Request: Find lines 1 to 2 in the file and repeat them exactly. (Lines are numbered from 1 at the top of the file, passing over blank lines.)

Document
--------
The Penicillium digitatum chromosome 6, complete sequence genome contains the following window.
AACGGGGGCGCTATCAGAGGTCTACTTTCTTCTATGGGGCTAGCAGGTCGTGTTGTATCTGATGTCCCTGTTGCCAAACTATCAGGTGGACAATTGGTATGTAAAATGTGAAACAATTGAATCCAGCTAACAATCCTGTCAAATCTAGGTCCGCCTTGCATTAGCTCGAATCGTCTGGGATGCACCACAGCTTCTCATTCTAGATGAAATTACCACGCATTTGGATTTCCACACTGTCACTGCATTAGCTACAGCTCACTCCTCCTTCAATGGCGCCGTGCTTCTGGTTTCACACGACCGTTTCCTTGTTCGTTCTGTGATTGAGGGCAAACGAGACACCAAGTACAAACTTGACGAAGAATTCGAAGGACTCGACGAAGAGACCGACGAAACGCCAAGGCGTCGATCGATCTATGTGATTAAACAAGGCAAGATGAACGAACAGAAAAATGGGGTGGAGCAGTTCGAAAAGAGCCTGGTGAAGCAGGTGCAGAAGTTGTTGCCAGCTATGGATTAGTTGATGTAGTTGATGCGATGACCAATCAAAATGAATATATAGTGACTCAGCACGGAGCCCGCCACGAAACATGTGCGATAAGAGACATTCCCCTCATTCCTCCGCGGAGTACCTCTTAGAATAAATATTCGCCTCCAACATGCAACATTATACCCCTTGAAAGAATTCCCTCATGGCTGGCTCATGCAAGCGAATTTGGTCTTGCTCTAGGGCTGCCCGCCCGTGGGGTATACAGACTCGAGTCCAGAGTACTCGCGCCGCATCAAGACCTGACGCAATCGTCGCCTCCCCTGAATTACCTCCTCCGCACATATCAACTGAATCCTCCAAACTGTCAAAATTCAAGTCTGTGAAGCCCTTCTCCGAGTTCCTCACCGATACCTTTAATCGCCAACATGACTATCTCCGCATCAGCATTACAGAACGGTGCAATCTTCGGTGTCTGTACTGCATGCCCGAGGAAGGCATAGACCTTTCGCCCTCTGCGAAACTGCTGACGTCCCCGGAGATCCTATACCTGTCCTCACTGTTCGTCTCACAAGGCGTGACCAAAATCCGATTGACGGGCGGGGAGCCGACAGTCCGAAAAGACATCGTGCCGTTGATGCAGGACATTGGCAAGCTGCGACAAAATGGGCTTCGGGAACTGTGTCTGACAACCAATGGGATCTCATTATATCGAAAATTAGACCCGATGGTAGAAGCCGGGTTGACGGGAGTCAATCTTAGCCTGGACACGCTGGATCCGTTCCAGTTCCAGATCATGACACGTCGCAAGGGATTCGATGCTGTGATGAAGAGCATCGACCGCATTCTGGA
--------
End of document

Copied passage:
The Penicillium digitatum chromosome 6, complete sequence genome contains the following window.
AACGGGGGCGCTATCAGAGGTCTACTTTCTTCTATGGGGCTAGCAGGTCGTGTTGTATCTGATGTCCCTGTTGCCAAACTATCAGGTGGACAATTGGTATGTAAAATGTGAAACAATTGAATCCAGCTAACAATCCTGTCAAATCTAGGTCCGCCTTGCATTAGCTCGAATCGTCTGGGATGCACCACAGCTTCTCATTCTAGATGAAATTACCACGCATTTGGATTTCCACACTGTCACTGCATTAGCTACAGCTCACTCCTCCTTCAATGGCGCCGTGCTTCTGGTTTCACACGACCGTTTCCTTGTTCGTTCTGTGATTGAGGGCAAACGAGACACCAAGTACAAACTTGACGAAGAATTCGAAGGACTCGACGAAGAGACCGACGAAACGCCAAGGCGTCGATCGATCTATGTGATTAAACAAGGCAAGATGAACGAACAGAAAAATGGGGTGGAGCAGTTCGAAAAGAGCCTGGTGAAGCAGGTGCAGAAGTTGTTGCCAGCTATGGATTAGTTGATGTAGTTGATGCGATGACCAATCAAAATGAATATATAGTGACTCAGCACGGAGCCCGCCACGAAACATGTGCGATAAGAGACATTCCCCTCATTCCTCCGCGGAGTACCTCTTAGAATAAATATTCGCCTCCAACATGCAACATTATACCCCTTGAAAGAATTCCCTCATGGCTGGCTCATGCAAGCGAATTTGGTCTTGCTCTAGGGCTGCCCGCCCGTGGGGTATACAGACTCGAGTCCAGAGTACTCGCGCCGCATCAAGACCTGACGCAATCGTCGCCTCCCCTGAATTACCTCCTCCGCACATATCAACTGAATCCTCCAAACTGTCAAAATTCAAGTCTGTGAAGCCCTTCTCCGAGTTCCTCACCGATACCTTTAATCGCCAACATGACTATCTCCGCATCAGCATTACAGAACGGTGCAATCTTCGGTGTCTGTACTGCATGCCCGAGGAAGGCATAGACCTTTCGCCCTCTGCGAAACTGCTGACGTCCCCGGAGATCCTATACCTGTCCTCACTGTTCGTCTCACAAGGCGTGACCAAAATCCGATTGACGGGCGGGGAGCCGACAGTCCGAAAAGACATCGTGCCGTTGATGCAGGACATTGGCAAGCTGCGACAAAATGGGCTTCGGGAACTGTGTCTGACAACCAATGGGATCTCATTATATCGAAAATTAGACCCGATGGTAGAAGCCGGGTTGACGGGAGTCAATCTTAGCCTGGACACGCTGGATCCGTTCCAGTTCCAGATCATGACACGTCGCAAGGGATTCGATGCTGTGATGAAGAGCATCGACCGCATTCTGGA